BoE stress tests: all you need to know

The Bank of England has released the results of its latest round of its annual banking stress tests and its semi-annual financial stability report this morning. Used to measure the resilience of a bank’s balance sheet in adverse scenarios, the stress tests measured the impact of a severe slowdown in Chinese growth, a global recession […]

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Draghi: Eurozone will decline without vital productivity growth

It’s productivity, stupid. European Central Bank president Mario Draghi has become the latest major policymaker to warn of the long-term economic damage posed by chronically low productivity growth, as he urged eurozone governments to take action to lift growth and stoke innovation. Speaking in Madrid on Wednesday, Mr Draghi noted that productivity rises in the […]

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Asia markets tentative ahead of Opec meeting

Wednesday 2.30am GMT Overview Markets across Asia were treading cautiously on Wednesday, following mild overnight gains for Wall Street, a weakening of the US dollar and as investors turned their attention to a meeting between Opec members later today. What to watch Oil prices are in focus ahead of Wednesday’s Opec meeting in Vienna. The […]

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Banks, Financial

RBS emerges as biggest failure in tough UK bank stress tests

Royal Bank of Scotland has emerged as the biggest failure in the UK’s annual stress tests, forcing the state-controlled lender to present regulators with a new plan to bolster its capital position by at least £2bn. Barclays and Standard Chartered also failed to meet some of their minimum hurdles in the toughest stress scenario ever […]

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Barclays: life in the old dog yet

Barclays, a former basket case of British banking, is beginning to look inspiringly mediocre. The bank has failed Bank of England stress tests less resoundingly than Royal Bank of Scotland. Investors believe its assets are worth only 10 per cent less than their book value, judging from the share price. Although Barclays’s legal team have […]

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Categorized | Economy

Commission barks up the wrong tree

Posted on May 31, 2012

Just like a teacher with her less disciplined pupils, the European Commission has handed out its reports to the 12 EU countries it believes are guilty of macroeconomic imbalances. These documents – which will be discussed at the next European Council – include recommendations that, if not acted upon, could lead to the imposition of financial sanctions.

In principle, the decision to look at indicators that go beyond the fiscal position of the individual member states is welcome. The crisis was a product of private as well as public sector imbalances and it is only by recognising the importance of both that the eurozone can hope to find a way out of the woods.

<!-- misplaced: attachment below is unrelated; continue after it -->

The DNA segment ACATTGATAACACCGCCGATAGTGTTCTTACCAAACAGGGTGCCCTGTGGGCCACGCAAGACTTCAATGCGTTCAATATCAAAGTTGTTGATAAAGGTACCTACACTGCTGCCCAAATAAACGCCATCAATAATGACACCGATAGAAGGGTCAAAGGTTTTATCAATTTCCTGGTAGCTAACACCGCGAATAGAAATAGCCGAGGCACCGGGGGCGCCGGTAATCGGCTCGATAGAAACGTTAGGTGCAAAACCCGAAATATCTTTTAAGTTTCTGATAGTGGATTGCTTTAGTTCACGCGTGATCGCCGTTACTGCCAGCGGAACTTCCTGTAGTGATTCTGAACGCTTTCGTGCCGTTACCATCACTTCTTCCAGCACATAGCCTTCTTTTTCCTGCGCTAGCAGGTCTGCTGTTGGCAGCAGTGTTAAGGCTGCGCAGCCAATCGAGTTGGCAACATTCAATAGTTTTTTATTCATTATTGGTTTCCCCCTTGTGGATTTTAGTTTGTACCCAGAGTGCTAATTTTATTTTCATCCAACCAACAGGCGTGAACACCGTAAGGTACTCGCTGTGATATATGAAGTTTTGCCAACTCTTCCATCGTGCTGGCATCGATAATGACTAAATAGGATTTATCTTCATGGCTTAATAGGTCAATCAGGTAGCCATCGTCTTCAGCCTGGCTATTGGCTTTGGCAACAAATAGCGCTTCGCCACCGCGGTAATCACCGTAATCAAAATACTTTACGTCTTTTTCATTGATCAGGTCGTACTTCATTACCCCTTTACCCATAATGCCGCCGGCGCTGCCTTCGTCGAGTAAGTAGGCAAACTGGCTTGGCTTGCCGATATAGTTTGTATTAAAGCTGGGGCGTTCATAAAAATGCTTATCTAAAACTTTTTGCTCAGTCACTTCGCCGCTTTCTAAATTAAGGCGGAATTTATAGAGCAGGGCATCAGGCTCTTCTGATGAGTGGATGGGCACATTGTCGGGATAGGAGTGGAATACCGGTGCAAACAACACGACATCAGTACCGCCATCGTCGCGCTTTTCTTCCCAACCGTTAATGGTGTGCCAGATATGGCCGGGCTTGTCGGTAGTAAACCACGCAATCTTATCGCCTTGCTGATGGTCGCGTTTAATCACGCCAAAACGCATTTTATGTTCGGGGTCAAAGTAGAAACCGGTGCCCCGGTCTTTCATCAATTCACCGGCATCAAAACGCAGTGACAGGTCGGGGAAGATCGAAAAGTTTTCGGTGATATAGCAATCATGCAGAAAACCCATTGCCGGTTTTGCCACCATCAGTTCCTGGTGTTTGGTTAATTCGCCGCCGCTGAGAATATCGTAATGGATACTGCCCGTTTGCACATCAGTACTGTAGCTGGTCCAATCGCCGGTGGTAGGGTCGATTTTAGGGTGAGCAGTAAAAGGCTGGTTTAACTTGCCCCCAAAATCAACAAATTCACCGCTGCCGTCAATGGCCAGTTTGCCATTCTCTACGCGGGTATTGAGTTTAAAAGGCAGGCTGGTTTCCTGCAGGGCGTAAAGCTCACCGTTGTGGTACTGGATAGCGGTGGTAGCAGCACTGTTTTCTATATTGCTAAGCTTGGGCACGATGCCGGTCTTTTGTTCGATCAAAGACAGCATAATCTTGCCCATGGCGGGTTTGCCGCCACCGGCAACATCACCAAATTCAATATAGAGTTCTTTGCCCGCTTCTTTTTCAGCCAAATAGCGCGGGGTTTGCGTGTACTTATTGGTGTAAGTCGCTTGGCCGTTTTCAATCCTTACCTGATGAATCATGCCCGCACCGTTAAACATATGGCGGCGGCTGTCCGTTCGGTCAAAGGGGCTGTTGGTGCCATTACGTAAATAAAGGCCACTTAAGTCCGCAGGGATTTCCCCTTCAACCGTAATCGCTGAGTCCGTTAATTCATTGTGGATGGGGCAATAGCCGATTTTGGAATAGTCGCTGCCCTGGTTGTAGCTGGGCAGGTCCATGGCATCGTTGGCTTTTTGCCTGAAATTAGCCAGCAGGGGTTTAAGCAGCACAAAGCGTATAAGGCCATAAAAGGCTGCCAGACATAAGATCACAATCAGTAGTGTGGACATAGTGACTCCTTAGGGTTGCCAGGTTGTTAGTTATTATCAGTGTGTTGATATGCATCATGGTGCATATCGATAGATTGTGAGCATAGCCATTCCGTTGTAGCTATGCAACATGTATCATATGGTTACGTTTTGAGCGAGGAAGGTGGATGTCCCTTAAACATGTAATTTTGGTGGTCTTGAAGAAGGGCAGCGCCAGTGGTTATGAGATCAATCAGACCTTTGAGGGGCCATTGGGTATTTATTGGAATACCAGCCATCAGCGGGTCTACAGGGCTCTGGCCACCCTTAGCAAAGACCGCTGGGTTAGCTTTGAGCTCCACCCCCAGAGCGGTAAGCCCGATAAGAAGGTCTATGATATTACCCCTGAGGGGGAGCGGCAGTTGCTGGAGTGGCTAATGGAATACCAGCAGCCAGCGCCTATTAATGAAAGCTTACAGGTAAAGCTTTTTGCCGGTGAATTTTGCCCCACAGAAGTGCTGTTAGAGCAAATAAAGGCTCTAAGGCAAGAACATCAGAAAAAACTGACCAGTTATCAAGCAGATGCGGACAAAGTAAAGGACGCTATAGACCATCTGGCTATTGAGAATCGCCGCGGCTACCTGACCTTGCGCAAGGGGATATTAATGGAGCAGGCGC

But in spite of this encouraging step, the commission has failed to show it fully understands that imbalances are a two-way problem. Too large current account surpluses are as damaging as excessive deficits. And yet, when the commission chose which countries to single out for further analysis, it used criteria that are skewed against the countries in deficit.

    As a result, for all the impressive paperwork produced, the reports say little about one of the eurozone’s main problems: Germany’s large current account surplus. This was – some would say unsurprisingly – just below the 6 per cent limit that is considered worthy of attention.

    Having ignored the real elephant in the room, the commission could then concentrate on Brussels’ all-time favourite – the fiscal state of individual countries. But even here, the analysis presented is not fully convincing.

    Take the case of France. The commission seems determined to enforce the deficit target agreed for 2013. But this is barking up the wrong tree. France’s priority should be to draw a medium-term plan of fiscal consolidation and structural reforms, not to rush through a set of immediate austerity measures that risk choking off its already struggling economy.

    To be fair, Olli Rehn, the EU’s economic affairs commissioner, opened the door to an extension of the 2013 deficit target for Spain, provided it presents a credible plan of fiscal consolidation. But while politically and economically wise, this move was somewhat overdue.

    The message the commission is sending about Spain shows it can be sensible when assessing the problems of the eurozone. But until it is willing at least to identify all of the currency bloc’s problems, it will do little to help to find a meaningful and long-lasting solution to the crisis.